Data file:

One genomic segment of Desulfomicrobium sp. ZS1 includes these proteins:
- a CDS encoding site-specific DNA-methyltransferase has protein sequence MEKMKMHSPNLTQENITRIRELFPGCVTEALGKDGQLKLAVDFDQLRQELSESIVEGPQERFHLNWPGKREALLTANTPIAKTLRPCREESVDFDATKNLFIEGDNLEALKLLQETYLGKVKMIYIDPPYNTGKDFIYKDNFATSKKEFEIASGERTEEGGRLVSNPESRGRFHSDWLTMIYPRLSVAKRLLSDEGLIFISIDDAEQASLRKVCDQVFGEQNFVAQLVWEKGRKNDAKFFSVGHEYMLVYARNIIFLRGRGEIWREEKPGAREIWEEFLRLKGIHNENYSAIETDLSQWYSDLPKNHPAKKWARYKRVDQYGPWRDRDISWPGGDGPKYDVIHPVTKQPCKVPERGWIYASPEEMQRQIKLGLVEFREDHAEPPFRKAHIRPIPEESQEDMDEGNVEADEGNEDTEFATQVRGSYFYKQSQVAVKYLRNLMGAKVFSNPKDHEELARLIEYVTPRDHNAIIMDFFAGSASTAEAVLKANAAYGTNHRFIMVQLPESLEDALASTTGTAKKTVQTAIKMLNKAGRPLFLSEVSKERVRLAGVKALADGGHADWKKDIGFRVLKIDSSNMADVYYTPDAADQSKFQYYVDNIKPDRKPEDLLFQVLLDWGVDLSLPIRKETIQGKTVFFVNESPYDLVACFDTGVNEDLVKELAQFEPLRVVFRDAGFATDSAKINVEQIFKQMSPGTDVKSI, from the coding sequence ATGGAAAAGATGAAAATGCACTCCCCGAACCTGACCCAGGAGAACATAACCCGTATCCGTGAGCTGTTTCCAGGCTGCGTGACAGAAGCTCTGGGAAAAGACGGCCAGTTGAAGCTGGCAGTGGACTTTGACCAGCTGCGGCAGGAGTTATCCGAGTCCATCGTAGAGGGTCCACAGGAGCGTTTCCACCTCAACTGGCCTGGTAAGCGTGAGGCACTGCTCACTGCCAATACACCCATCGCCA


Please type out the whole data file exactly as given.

One genomic segment of Desulfomicrobium sp. ZS1 includes these proteins:
- a CDS encoding site-specific DNA-methyltransferase has protein sequence MEKMKMHSPNLTQENITRIRELFPGCVTEALGKDGQLKLAVDFDQLRQELSESIVEGPQERFHLNWPGKREALLTANTPIAKTLRPCREESVDFDATKNLFIEGDNLEALKLLQETYLGKVKMIYIDPPYNTGKDFIYKDNFATSKKEFEIASGERTEEGGRLVSNPESRGRFHSDWLTMIYPRLSVAKRLLSDEGLIFISIDDAEQASLRKVCDQVFGEQNFVAQLVWEKGRKNDAKFFSVGHEYMLVYARNIIFLRGRGEIWREEKPGAREIWEEFLRLKGIHNENYSAIETDLSQWYSDLPKNHPAKKWARYKRVDQYGPWRDRDISWPGGDGPKYDVIHPVTKQPCKVPERGWIYASPEEMQRQIKLGLVEFREDHAEPPFRKAHIRPIPEESQEDMDEGNVEADEGNEDTEFATQVRGSYFYKQSQVAVKYLRNLMGAKVFSNPKDHEELARLIEYVTPRDHNAIIMDFFAGSASTAEAVLKANAAYGTNHRFIMVQLPESLEDALASTTGTAKKTVQTAIKMLNKAGRPLFLSEVSKERVRLAGVKALADGGHADWKKDIGFRVLKIDSSNMADVYYTPDAADQSKFQYYVDNIKPDRKPEDLLFQVLLDWGVDLSLPIRKETIQGKTVFFVNESPYDLVACFDTGVNEDLVKELAQFEPLRVVFRDAGFATDSAKINVEQIFKQMSPGTDVKSI, from the coding sequence ATGGAAAAGATGAAAATGCACTCCCCGAACCTGACCCAGGAGAACATAACCCGTATCCGTGAGCTGTTTCCAGGCTGCGTGACAGAAGCTCTGGGAAAAGACGGCCAGTTGAAGCTGGCAGTGGACTTTGACCAGCTGCGGCAGGAGTTATCCGAGTCCATCGTAGAGGGTCCACAGGAGCGTTTCCACCTCAACTGGCCTGGTAAGCGTGAGGCACTGCTCACTGCCAATACACCCATCGCCA